Conclusion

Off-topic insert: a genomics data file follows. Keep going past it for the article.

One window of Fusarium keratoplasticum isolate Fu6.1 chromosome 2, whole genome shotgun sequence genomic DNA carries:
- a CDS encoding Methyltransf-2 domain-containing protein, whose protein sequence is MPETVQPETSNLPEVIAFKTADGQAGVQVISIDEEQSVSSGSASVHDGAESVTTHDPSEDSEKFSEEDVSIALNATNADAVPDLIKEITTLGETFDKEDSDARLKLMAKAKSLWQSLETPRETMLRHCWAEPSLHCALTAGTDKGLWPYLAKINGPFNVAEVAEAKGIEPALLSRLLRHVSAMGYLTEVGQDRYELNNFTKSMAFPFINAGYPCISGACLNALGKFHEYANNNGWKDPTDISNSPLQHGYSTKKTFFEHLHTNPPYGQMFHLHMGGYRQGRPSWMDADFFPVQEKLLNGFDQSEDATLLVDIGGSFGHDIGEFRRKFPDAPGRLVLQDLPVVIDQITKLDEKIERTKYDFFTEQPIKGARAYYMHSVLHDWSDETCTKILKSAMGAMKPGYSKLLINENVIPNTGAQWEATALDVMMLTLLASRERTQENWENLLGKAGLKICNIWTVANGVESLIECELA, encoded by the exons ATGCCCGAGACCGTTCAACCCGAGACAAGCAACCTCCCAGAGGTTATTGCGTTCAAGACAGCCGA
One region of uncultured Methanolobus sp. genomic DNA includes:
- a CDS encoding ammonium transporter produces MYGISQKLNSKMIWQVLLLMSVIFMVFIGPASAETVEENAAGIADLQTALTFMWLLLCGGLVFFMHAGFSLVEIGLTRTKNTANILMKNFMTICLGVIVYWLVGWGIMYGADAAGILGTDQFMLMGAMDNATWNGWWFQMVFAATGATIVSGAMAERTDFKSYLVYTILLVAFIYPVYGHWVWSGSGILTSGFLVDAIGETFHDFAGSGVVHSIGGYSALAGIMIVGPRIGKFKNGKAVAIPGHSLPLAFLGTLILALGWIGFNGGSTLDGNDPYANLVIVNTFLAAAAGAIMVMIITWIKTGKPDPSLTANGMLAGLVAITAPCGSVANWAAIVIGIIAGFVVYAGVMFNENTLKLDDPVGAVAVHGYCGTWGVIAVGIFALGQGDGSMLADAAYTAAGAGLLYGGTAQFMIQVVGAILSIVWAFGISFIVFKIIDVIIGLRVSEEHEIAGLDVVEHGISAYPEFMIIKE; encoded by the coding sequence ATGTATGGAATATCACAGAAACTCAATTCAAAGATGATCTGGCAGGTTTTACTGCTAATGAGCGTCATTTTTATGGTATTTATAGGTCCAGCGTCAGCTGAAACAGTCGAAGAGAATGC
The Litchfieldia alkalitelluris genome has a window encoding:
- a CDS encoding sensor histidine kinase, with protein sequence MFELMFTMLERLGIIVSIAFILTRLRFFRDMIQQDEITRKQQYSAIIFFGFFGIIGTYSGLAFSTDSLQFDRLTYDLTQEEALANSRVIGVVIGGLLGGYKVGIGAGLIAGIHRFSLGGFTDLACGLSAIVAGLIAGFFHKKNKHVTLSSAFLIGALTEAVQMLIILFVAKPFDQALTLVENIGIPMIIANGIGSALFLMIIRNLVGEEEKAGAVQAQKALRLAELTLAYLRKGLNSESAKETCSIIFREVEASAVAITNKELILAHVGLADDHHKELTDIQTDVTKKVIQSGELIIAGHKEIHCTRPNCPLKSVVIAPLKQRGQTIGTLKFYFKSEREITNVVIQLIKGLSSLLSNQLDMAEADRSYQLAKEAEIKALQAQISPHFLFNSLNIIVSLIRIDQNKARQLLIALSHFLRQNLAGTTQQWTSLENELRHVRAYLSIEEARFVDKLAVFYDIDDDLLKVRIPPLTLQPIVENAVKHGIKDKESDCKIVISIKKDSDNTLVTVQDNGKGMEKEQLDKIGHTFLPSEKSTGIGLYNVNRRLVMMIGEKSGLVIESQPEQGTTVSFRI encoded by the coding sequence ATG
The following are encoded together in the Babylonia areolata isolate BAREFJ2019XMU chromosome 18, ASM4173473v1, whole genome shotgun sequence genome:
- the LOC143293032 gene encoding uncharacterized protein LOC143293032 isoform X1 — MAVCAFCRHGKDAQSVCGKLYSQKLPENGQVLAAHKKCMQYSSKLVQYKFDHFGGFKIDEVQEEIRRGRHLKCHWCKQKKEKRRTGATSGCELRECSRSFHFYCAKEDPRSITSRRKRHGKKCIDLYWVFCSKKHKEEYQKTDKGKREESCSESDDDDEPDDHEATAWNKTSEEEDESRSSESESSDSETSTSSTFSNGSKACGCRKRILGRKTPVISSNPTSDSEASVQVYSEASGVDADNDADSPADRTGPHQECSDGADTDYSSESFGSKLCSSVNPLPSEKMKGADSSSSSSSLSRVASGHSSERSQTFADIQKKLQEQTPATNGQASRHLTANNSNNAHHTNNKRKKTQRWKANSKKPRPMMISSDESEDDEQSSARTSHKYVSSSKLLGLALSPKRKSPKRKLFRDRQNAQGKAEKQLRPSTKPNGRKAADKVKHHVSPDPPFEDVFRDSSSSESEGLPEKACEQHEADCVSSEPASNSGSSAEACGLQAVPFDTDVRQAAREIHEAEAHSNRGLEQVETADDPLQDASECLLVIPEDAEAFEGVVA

Although giardiasis is the most common enteric parasitic infection in the United States, knowledge of its epidemiology is still lacking in public health research. The majority of data on giardiasis transmission comes from outbreak investigations; however, the overwhelming majority of reported giardiasis cases occur sporadically. During 2009–2010, <1% of reported giardiasis cases were associated with outbreaks (Table 1). Relative contributions of person-to-person, animal-to-person, foodborne, and waterborne transmission to sporadic human giardiasis in the United States are not well understood. It is unclear whether the geographic variability noted in this report reflects true differences in transmission patterns and disease burden. Ecological studies could characterize the potential contributions of private wells, septic systems, land application of biosolids, and agricultural operations in giardiasis transmission. Infected persons can shed Giardia for several weeks, and symptomatology is variable; however, until recently, no reliable serologic assays for Giardia have been available, and no population studies of Giardia seroprevalence have been conducted. With recent laboratory advances (56), such studies might now be feasible and would contribute substantially to our understanding of the prevalence of giardiasis in the United States. Enhanced genotyping methods would increase our knowledge of the molecular epidemiology of Giardia, including elucidating species-specific subassemblages. These tools, combined with traditional epidemiology and surveillance, would improve understanding of giardiasis risk factors, identify outbreaks by linking cases currently classified as sporadic infections, and provide risk factor information needed to inform prevention strategies. Although recent studies indicate a potential for chronic sequelae from giardiasis (5–10), additional research is needed to further improve understanding of the burden and scope of these conditions.